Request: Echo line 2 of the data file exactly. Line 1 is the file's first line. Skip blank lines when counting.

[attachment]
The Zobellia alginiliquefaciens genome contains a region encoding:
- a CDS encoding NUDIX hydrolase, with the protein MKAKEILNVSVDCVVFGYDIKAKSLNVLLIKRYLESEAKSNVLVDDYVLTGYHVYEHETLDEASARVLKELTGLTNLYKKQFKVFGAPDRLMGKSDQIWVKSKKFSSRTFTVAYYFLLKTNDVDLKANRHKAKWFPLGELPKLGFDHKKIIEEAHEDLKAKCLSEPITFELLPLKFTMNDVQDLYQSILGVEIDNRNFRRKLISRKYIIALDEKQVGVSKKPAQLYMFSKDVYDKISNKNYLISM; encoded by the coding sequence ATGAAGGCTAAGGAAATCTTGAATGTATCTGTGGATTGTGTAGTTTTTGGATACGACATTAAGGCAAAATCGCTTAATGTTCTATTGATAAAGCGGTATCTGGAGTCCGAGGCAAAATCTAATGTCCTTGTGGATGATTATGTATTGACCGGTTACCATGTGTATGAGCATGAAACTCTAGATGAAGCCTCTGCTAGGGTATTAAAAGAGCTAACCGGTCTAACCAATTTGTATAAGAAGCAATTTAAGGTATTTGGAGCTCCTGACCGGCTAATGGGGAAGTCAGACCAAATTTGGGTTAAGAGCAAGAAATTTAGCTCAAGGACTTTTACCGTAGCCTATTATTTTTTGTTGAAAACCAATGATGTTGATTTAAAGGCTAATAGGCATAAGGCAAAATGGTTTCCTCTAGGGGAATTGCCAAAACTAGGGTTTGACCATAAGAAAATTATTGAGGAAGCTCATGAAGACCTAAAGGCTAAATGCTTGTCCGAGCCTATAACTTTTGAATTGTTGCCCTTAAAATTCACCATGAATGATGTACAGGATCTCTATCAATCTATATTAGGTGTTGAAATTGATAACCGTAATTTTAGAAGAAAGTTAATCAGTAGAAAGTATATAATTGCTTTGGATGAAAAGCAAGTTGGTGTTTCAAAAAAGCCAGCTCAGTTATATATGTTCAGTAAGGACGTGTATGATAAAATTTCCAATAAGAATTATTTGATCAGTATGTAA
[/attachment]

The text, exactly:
- a CDS encoding NUDIX hydrolase, with the protein MKAKEILNVSVDCVVFGYDIKAKSLNVLLIKRYLESEAKSNVLVDDYVLTGYHVYEHETLDEASARVLKELTGLTNLYKKQFKVFGAPDRLMGKSDQIWVKSKKFSSRTFTVAYYFLLKTNDVDLKANRHKAKWFPLGELPKLGFDHKKIIEEAHEDLKAKCLSEPITFELLPLKFTMNDVQDLYQSILGVEIDNRNFRRKLISRKYIIALDEKQVGVSKKPAQLYMFSKDVYDKISNKNYLISM; encoded by the coding sequence ATGAAGGCTAAGGAAATCTTGAATGTATCTGTGGATTGTGTAGTTTTTGGATACGACATTAAGGCAAAATCGCTTAATGTTCTATTGATAAAGCGGTATCTGGAGTCCGAGGCAAAATCTAATGTCCTTGTGGATGATTATGTATTGACCGGTTACCATGTGTATGAGCATGAAACTCTAGATGAAGCCTCTGCTAGGGTATTAAAAGAGCTAACCGGTCTAACCAATTTGTATAAGAAGCAATTTAAGGTATTTGGAGCTCCTGACCGGCTAATGGGGAAGTCAGACCAAATTTGGGTTAAGAGCAAGAAATTTAGCTCAAGGACTTTTACCGTAGCCTATTATTTTTTGTTGAAAACCAATGATGTTGATTTAAAGGCTAATAGGCATAAGGCAAAATGGTTTCCTCTAGGGGAATTGCCAAAACTAGGGTTTGACCATAAGAAAATTATTGAGGAAGCTCATGAAGACCTAAAGGCTAAATGCTTGTCCGAGCCTATAACTTTTGAATTGTTGCCCTTAAAATTCACCATGAATGATGTACAGGATCTCTATCAATCTATATTAGGTGTTGAAATTGATAACCGTAATTTTAGAAGAAAGTTAATCAGTAGAAAGTATATAATTGCTTTGGATGAAAAGCAAGTTGGTGTTTCAAAAAAGCCAGCTCAGTTATATATGTTCAGTAAGGACGTGTATGATAAAATTTCCAATAAGAATTATTTGATCAGTATGTAA